Reports of obesity discrimination on the increase

Recent research by the World Obesity Foundation (WOF) reveals that 62% of adults surveyed have experienced discrimination at work on account of their weight.

The report, which was published to coincide with Obesity Awareness Day, is intended to uncover the stigma surrounding obesity, with many people, including employers, still believing that individuals who suffer from obesity are ‘at fault’.

The survey reveals that 81% felt people with obesity are viewed negatively, whilst 31% admitted to feeling judged at work as a result. When you consider that 1 in 4 adults suffer from obesity, these figures demonstrate that this could potentially be one of the most common forms of workplace discrimination in the UK.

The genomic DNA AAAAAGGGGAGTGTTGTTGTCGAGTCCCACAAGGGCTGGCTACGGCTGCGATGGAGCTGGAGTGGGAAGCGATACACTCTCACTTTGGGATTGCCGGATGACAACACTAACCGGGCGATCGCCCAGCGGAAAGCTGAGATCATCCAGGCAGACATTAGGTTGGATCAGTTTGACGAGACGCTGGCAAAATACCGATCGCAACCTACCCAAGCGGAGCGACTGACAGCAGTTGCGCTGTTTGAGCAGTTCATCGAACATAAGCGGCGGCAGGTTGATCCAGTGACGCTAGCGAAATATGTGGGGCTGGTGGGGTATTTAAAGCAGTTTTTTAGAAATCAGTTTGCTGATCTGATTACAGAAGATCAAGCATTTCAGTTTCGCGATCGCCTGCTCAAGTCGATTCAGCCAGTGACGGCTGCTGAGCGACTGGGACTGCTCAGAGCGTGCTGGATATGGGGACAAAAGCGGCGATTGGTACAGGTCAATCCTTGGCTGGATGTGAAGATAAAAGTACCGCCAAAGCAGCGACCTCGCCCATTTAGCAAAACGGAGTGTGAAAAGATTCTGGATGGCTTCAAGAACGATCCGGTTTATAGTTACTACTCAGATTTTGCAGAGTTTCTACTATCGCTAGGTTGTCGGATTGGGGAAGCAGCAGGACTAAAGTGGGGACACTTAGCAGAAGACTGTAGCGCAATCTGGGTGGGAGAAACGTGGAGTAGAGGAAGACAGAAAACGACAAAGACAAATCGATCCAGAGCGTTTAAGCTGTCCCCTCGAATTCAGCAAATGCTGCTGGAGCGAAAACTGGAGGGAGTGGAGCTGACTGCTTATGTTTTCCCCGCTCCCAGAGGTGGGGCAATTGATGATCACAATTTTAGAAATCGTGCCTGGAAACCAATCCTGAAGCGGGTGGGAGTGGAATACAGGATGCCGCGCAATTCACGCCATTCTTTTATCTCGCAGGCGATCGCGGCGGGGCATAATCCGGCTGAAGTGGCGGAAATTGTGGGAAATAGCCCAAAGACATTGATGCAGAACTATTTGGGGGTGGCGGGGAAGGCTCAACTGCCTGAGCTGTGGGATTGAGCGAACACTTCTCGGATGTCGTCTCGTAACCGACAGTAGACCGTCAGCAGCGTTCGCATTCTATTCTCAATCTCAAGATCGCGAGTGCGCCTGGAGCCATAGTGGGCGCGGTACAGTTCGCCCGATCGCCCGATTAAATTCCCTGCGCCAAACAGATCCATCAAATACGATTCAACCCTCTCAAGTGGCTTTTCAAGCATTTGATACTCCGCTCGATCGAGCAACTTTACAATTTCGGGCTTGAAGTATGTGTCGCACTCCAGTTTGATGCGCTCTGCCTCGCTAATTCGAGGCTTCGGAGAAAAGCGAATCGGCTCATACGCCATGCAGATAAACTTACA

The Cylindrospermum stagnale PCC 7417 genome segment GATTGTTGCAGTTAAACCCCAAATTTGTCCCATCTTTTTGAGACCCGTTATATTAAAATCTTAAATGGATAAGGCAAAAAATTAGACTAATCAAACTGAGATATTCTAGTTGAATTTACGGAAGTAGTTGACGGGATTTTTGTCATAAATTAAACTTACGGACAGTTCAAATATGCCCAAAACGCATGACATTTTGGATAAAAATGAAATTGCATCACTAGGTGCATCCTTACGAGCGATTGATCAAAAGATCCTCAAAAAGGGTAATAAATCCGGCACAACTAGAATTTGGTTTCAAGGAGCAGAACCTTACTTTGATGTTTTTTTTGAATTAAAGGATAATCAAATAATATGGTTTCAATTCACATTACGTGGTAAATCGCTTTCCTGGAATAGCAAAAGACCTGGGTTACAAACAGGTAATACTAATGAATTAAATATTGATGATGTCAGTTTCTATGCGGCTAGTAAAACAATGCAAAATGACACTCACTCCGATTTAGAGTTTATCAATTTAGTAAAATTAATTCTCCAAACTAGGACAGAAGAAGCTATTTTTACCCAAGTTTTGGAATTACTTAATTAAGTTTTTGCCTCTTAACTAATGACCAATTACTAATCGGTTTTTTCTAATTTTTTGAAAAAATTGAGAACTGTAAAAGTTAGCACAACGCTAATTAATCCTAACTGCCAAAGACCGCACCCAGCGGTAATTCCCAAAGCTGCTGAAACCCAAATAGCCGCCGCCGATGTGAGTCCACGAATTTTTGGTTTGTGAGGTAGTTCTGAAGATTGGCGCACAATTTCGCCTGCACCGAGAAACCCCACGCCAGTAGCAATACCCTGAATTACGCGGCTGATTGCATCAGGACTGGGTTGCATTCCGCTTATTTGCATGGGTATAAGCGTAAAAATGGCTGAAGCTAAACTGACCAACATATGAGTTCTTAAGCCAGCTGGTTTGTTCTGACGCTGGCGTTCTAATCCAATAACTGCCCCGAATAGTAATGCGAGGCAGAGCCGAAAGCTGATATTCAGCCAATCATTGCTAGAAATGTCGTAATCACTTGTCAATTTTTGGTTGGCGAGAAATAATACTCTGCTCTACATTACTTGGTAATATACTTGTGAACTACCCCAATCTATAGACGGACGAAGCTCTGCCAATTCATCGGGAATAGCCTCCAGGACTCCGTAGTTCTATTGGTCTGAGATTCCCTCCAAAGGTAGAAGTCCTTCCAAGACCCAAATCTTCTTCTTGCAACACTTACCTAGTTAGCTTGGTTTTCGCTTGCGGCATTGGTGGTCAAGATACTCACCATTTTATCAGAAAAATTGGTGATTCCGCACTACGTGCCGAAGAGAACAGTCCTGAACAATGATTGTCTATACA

To counter this, the report goes on to dispel the common belief that obesity is an individual’s own fault. Instead, it highlights the numerous factors that could contribute to obesity, including pre-existing genetic conditions or medication taken for epilepsy or diabetes.

In 2014, a European Court of Justice (ECJ) ruling set an important precedent by allowing for obesity to be classed as a disability, where it results in physical, mental or psychological impairments.  This means that obesity may potentially be covered by discrimination laws, which should serve as a warning to employers to guard against obesity discrimination in their own organisations.  Employers are advised to review any practices that unfairly disadvantage obese staff and should consider reasonable adjustments, where necessary, in circumstances where obesity results in a disability. They must also do everything they can to prevent instances of bullying or harassment, as workplace banter or jokes relating to an employee’s weight could result in grievance claims.

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